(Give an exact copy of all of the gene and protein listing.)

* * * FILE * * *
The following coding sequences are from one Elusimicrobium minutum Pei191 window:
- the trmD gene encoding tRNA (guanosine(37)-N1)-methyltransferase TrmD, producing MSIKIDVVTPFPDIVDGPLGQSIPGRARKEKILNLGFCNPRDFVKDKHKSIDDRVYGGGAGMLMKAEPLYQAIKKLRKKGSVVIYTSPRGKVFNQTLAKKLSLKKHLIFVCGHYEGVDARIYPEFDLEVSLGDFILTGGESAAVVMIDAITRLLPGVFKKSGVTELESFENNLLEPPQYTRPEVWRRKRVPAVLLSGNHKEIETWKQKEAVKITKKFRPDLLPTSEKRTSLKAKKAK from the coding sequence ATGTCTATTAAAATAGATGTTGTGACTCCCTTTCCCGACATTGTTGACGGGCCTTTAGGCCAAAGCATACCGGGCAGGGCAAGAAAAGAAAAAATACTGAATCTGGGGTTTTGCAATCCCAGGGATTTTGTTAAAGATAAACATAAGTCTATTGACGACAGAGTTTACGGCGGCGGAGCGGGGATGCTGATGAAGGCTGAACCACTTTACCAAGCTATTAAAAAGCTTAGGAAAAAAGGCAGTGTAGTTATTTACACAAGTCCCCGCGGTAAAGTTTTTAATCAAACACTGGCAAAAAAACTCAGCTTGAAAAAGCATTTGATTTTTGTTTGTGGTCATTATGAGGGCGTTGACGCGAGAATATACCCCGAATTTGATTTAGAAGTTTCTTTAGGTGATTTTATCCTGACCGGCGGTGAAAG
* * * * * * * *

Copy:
The following coding sequences are from one Elusimicrobium minutum Pei191 window:
- the trmD gene encoding tRNA (guanosine(37)-N1)-methyltransferase TrmD, producing MSIKIDVVTPFPDIVDGPLGQSIPGRARKEKILNLGFCNPRDFVKDKHKSIDDRVYGGGAGMLMKAEPLYQAIKKLRKKGSVVIYTSPRGKVFNQTLAKKLSLKKHLIFVCGHYEGVDARIYPEFDLEVSLGDFILTGGESAAVVMIDAITRLLPGVFKKSGVTELESFENNLLEPPQYTRPEVWRRKRVPAVLLSGNHKEIETWKQKEAVKITKKFRPDLLPTSEKRTSLKAKKAK from the coding sequence ATGTCTATTAAAATAGATGTTGTGACTCCCTTTCCCGACATTGTTGACGGGCCTTTAGGCCAAAGCATACCGGGCAGGGCAAGAAAAGAAAAAATACTGAATCTGGGGTTTTGCAATCCCAGGGATTTTGTTAAAGATAAACATAAGTCTATTGACGACAGAGTTTACGGCGGCGGAGCGGGGATGCTGATGAAGGCTGAACCACTTTACCAAGCTATTAAAAAGCTTAGGAAAAAAGGCAGTGTAGTTATTTACACAAGTCCCCGCGGTAAAGTTTTTAATCAAACACTGGCAAAAAAACTCAGCTTGAAAAAGCATTTGATTTTTGTTTGTGGTCATTATGAGGGCGTTGACGCGAGAATATACCCCGAATTTGATTTAGAAGTTTCTTTAGGTGATTTTATCCTGACCGGCGGTGAAAG